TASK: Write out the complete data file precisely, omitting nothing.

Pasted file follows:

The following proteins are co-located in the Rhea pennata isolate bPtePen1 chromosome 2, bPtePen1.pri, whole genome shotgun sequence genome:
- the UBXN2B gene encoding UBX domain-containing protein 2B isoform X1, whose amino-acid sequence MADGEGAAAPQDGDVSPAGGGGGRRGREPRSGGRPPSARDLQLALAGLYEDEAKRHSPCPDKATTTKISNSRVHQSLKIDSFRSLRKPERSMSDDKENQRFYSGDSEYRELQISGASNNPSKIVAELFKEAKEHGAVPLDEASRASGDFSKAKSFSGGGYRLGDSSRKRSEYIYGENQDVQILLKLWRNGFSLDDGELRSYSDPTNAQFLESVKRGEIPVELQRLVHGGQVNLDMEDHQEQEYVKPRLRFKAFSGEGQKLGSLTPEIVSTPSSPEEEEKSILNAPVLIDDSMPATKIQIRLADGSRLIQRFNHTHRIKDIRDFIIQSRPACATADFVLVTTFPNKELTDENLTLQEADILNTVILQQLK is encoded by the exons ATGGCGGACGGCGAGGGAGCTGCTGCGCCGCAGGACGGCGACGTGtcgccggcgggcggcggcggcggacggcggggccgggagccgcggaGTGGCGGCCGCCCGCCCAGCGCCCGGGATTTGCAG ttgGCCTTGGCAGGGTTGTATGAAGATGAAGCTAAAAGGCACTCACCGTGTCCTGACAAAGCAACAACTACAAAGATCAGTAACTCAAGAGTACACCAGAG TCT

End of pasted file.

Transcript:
The following proteins are co-located in the Rhea pennata isolate bPtePen1 chromosome 2, bPtePen1.pri, whole genome shotgun sequence genome:
- the UBXN2B gene encoding UBX domain-containing protein 2B isoform X1, whose amino-acid sequence MADGEGAAAPQDGDVSPAGGGGGRRGREPRSGGRPPSARDLQLALAGLYEDEAKRHSPCPDKATTTKISNSRVHQSLKIDSFRSLRKPERSMSDDKENQRFYSGDSEYRELQISGASNNPSKIVAELFKEAKEHGAVPLDEASRASGDFSKAKSFSGGGYRLGDSSRKRSEYIYGENQDVQILLKLWRNGFSLDDGELRSYSDPTNAQFLESVKRGEIPVELQRLVHGGQVNLDMEDHQEQEYVKPRLRFKAFSGEGQKLGSLTPEIVSTPSSPEEEEKSILNAPVLIDDSMPATKIQIRLADGSRLIQRFNHTHRIKDIRDFIIQSRPACATADFVLVTTFPNKELTDENLTLQEADILNTVILQQLK is encoded by the exons ATGGCGGACGGCGAGGGAGCTGCTGCGCCGCAGGACGGCGACGTGtcgccggcgggcggcggcggcggacggcggggccgggagccgcggaGTGGCGGCCGCCCGCCCAGCGCCCGGGATTTGCAG ttgGCCTTGGCAGGGTTGTATGAAGATGAAGCTAAAAGGCACTCACCGTGTCCTGACAAAGCAACAACTACAAAGATCAGTAACTCAAGAGTACACCAGAG TCT